Mon 30 Jan 2017
Roger Coulam's formative years as a photographer were largely spent as a severe weather photographer, chasing storms and tornadoes in the States. In 2008 he re-evaluated the direction of his business and image-making, and decided to concentrate on developing his creative practice as much as finances allowed. Since that point he's used a hybrid analogue/digital workflow, often creating pictures without a camera or lens. His work has included aspects of printmaking and book making.
Back in 2014 Roger Coulam won the Shutter Hub Award at Format International Photography Festival for his fascinating series 'A Grain of Sand'. We've folllowed his work ever since, and exhibited it several times. When we saw 'The Blast' we knew it was something we needed to know more about, and we're very pleased to be able to share Roger's personal view on his project, here on the Shutter Hub blog.
"The Blast" is a half a mile long section of the County Durham coastline, which until 20 years ago was part of the Coal Coast, one of the most industrialised parts of Europe. Dawdon Colliery sat on the cliff top here for 84 years, dumping millions of tonnes of coal waste straight onto the beach and into the North Sea. A major clean-up began in 1997 but pollution remains.
A plateau of coal slurry and landfill lies along the base of the cliffs and the "sand" is made of pyrites. Strange objects still appear on the beach, some from landfill, others from the slurry, whilst rare chemicals form vivid yellow crusts, and blood red pools, the largest of which is known locally as Red Lake.
This place has become an important part of my life and I have walked and photographed around there for almost a decade. It is a space I know intimately and one that appals and enthrals in equal measures. It can be a strange, frustrating, empty and desolate place, but the pollution and the final traces of heavy industry are vanishing rapidly as time and tides scour away our violent marks.
As my understanding of this area as a cultural landscape has developed, my work has partly become about how we walk and move through a space, about how that makes one feel, and what can we understand from our responses and the experience.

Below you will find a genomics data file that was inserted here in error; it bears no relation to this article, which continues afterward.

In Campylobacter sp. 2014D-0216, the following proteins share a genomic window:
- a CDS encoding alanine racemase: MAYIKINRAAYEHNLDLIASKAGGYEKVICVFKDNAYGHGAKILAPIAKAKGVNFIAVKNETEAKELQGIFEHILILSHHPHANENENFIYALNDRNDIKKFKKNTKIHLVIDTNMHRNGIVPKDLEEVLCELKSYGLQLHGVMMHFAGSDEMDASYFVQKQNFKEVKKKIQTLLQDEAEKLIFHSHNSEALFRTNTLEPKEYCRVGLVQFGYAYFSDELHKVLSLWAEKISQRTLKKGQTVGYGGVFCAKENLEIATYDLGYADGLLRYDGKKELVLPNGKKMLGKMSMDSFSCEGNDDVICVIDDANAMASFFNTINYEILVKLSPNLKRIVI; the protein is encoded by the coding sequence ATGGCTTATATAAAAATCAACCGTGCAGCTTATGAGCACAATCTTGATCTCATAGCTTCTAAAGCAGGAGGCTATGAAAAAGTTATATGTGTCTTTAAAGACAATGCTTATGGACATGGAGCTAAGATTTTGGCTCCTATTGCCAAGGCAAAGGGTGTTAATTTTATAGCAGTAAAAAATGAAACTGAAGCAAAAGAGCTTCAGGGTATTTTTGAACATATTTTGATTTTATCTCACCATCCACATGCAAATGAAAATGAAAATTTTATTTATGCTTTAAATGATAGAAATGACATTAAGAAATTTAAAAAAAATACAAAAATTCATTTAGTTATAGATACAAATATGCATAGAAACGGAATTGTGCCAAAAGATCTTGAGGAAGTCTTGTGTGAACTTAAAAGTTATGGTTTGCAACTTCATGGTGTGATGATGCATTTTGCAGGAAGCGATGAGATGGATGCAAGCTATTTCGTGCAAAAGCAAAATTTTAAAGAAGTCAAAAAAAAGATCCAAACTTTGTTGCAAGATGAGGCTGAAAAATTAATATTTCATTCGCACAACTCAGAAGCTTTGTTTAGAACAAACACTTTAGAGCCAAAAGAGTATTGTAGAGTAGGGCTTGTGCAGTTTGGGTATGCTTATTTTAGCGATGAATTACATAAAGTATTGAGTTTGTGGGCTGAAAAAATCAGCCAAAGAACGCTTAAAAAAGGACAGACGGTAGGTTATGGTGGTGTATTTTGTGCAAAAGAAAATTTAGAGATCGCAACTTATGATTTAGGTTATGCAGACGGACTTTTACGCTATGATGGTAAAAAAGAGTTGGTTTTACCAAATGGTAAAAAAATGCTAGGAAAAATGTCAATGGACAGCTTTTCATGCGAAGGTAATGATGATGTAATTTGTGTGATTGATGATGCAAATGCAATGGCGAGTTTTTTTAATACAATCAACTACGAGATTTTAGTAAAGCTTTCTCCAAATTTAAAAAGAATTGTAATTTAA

My images reflect my own interests and concerns about the world, and also my place within it. I attempt to try and understand my experiences and responses by making pictures, to bring order, to look and to explore.
In 2015 I realised that my relationship to Blast Beach on the coast of Durham has informed and almost guided my practice for at least 6 years, and that I had to make a collection of pictures about the space. “The Blast” is where I have visited to gather materials for many of the camera-less works I have made during that time, and it is where I go to walk and think and explore, and I know the area intimately.
It took me years to see past the industrial pollution that blights the Blast, and to see the positive stories that slowly emerge. The passing of time and signs of environmental change are within the pictures for those who care to look in detail, and the decade long duration of this project has allowed me show that.
I wanted the pictures to be true to the place, and to present a collection that anyone familiar with the beach and the unique feel of the space would recognise. But hopefully these images are not just about one small part of the English coastline.
The Blast is a place where you pick things up, where you find things you can’t quite believe or don’t understand, and industrial remnants are revealed by the tides daily. But I did not want to photograph these objects in situ, this was done so well by Sirkka-Liisa Konttinen in “Coal Coast”, and I wanted to change the context of my finds and to explore them visually. I have always been fascinated by the objects we gather and how they can connect us to a place, and how they take on a value as a result.
Whilst walking the Blast I often wonder what would be left if our society ended today, and how our lives might be interpreted by the people of the future. How would they read the cultural objects they found scattered and washed up on the beach? How would they evaluate our relationship with our environment?
Whilst walking my regular route alone through The Blast, I have always collected small objects of interest, wondering how they might inform future generations about the place and the culture. With future archaeology in mind I gather artefacts, to see what they might reveal once I take them home and make simple images with them. This allows me to view the objects in a different context whilst helping me to retain a connection to the place they came from. Just as local people have mined the landfill for jewellery, and the beaches for coal, sea-glass and copper wire, in a small way I too continue to mine "Blast" for whatever items the relentless tides or recent human activities have left exposed.
All images: © Roger Coulam
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